Neisseria gonorrhoeae detection in the rectum and throat from men and women

Fifty-four men (53 MSM) had rectal AC2 samples taken, of which 37(69%) were AC2 GC positive. Of these, 14 (38%, 95% CI 23% to 55%) were GC culture positive. Of the remaining 23 men, two had no rectal culture sample taken. Of these 23, 12 (52%) were GC positive at another site. Of the remaining 11, two were GC contacts, nine had two or more partners in the last 3 months and two had sex abroad. Of the female patients, one of three with a rectal AC2 sample was GC positive; of these, one culture specimen was taken which was negative. In total, 10 women had rectal culture samples taken; of these, two were GC positive (20%).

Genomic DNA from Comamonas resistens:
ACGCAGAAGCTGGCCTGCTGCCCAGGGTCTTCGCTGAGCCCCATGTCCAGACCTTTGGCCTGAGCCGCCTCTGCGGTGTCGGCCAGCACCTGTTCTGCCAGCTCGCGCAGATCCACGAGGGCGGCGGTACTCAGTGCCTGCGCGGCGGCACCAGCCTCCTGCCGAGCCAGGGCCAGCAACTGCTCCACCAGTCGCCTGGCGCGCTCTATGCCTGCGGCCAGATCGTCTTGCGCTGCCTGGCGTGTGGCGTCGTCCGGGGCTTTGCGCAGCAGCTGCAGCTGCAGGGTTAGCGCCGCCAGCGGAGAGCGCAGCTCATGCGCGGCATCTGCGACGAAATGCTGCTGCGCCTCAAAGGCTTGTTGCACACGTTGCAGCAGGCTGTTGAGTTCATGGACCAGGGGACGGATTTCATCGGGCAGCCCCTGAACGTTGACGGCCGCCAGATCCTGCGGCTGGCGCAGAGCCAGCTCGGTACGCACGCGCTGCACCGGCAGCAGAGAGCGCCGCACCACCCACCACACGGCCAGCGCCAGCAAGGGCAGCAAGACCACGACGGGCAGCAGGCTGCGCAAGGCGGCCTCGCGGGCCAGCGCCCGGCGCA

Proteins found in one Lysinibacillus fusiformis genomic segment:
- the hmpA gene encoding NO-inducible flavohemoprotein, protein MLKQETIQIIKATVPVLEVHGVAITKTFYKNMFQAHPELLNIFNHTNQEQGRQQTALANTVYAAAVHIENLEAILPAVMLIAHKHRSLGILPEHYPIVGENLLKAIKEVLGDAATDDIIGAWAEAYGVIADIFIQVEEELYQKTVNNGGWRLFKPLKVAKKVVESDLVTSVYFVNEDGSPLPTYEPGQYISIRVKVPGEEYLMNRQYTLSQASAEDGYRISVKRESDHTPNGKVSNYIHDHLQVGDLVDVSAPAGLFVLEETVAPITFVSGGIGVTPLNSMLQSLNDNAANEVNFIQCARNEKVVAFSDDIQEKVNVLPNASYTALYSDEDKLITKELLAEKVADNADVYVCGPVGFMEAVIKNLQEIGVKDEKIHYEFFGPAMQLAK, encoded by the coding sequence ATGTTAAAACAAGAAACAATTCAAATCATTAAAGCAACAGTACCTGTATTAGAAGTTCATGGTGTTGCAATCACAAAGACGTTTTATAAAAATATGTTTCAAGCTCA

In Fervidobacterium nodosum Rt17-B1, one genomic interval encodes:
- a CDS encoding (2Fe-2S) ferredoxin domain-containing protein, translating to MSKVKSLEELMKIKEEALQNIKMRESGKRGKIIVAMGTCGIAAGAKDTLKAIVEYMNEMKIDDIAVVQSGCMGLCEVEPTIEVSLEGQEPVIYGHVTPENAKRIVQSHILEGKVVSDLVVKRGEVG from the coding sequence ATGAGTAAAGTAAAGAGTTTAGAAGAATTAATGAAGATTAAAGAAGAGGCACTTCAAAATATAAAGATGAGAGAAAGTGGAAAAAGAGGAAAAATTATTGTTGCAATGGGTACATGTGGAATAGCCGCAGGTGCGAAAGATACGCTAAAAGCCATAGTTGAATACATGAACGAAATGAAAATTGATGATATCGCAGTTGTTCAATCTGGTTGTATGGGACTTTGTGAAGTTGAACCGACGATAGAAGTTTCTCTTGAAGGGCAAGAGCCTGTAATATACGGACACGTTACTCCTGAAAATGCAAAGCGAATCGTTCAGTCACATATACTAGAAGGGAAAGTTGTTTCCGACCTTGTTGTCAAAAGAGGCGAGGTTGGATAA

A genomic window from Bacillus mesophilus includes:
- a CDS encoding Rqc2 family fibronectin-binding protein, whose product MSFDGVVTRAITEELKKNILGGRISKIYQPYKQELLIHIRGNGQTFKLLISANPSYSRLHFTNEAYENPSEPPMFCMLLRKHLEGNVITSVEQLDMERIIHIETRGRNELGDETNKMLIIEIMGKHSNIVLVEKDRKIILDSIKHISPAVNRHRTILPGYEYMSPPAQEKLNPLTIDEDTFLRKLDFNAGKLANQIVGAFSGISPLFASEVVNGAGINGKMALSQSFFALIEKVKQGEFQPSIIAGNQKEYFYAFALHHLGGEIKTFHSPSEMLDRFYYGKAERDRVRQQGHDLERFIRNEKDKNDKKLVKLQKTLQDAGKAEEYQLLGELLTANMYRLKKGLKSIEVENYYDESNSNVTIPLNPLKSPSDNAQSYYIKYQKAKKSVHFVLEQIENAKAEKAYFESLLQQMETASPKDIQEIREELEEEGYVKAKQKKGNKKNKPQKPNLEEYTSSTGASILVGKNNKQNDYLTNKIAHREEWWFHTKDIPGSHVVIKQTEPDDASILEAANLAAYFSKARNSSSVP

Thirty-five men (33 MSM) had AC2 throat swabs taken. Seventeen (50%) were AC2 GC positive, and of these, two (12%, 95% CI −2% to 38%) had a GC-positive throat culture. Of the remaining 15, two had no throat culture sample taken, nine were GC positive at another site, a further two were contacts of GC and two had sex abroad. Of the 105 GC-positive women, seven (7%) had AC2 throat samples taken, of which four (57%) were positive. None of these women were positive on throat culture for GC. All four women were positive for GC in at least one other site. An additional 16 women (15%) had throat culture (no AC2 throat) performed, none of which were positive.

Influence of day of the week of sample collection on culture positivity rate